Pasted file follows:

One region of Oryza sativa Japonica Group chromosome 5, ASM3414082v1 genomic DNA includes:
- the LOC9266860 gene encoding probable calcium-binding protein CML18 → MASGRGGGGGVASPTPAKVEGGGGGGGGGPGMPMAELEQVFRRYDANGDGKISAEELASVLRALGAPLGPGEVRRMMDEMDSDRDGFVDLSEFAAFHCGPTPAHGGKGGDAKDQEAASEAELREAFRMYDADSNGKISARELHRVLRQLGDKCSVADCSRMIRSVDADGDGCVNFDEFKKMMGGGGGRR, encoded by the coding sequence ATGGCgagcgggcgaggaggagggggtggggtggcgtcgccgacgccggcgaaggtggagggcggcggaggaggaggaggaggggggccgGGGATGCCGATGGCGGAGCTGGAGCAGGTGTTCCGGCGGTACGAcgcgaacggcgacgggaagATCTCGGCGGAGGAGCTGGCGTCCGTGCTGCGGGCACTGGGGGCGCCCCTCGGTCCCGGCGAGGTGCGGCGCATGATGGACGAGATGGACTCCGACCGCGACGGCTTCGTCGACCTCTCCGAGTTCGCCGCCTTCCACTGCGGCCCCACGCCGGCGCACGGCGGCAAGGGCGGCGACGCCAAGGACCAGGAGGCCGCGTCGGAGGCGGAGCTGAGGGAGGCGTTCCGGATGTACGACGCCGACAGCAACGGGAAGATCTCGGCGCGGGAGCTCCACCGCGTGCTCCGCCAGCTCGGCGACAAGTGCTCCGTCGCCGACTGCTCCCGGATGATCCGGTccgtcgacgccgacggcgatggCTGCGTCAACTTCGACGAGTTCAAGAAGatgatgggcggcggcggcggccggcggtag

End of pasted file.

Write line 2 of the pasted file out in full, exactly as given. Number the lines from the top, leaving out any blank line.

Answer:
- the LOC9266860 gene encoding probable calcium-binding protein CML18 → MASGRGGGGGVASPTPAKVEGGGGGGGGGPGMPMAELEQVFRRYDANGDGKISAEELASVLRALGAPLGPGEVRRMMDEMDSDRDGFVDLSEFAAFHCGPTPAHGGKGGDAKDQEAASEAELREAFRMYDADSNGKISARELHRVLRQLGDKCSVADCSRMIRSVDADGDGCVNFDEFKKMMGGGGGRR, encoded by the coding sequence ATGGCgagcgggcgaggaggagggggtggggtggcgtcgccgacgccggcgaaggtggagggcggcggaggaggaggaggaggggggccgGGGATGCCGATGGCGGAGCTGGAGCAGGTGTTCCGGCGGTACGAcgcgaacggcgacgggaagATCTCGGCGGAGGAGCTGGCGTCCGTGCTGCGGGCACTGGGGGCGCCCCTCGGTCCCGGCGAGGTGCGGCGCATGATGGACGAGATGGACTCCGACCGCGACGGCTTCGTCGACCTCTCCGAGTTCGCCGCCTTCCACTGCGGCCCCACGCCGGCGCACGGCGGCAAGGGCGGCGACGCCAAGGACCAGGAGGCCGCGTCGGAGGCGGAGCTGAGGGAGGCGTTCCGGATGTACGACGCCGACAGCAACGGGAAGATCTCGGCGCGGGAGCTCCACCGCGTGCTCCGCCAGCTCGGCGACAAGTGCTCCGTCGCCGACTGCTCCCGGATGATCCGGTccgtcgacgccgacggcgatggCTGCGTCAACTTCGACGAGTTCAAGAAGatgatgggcggcggcggcggccggcggtag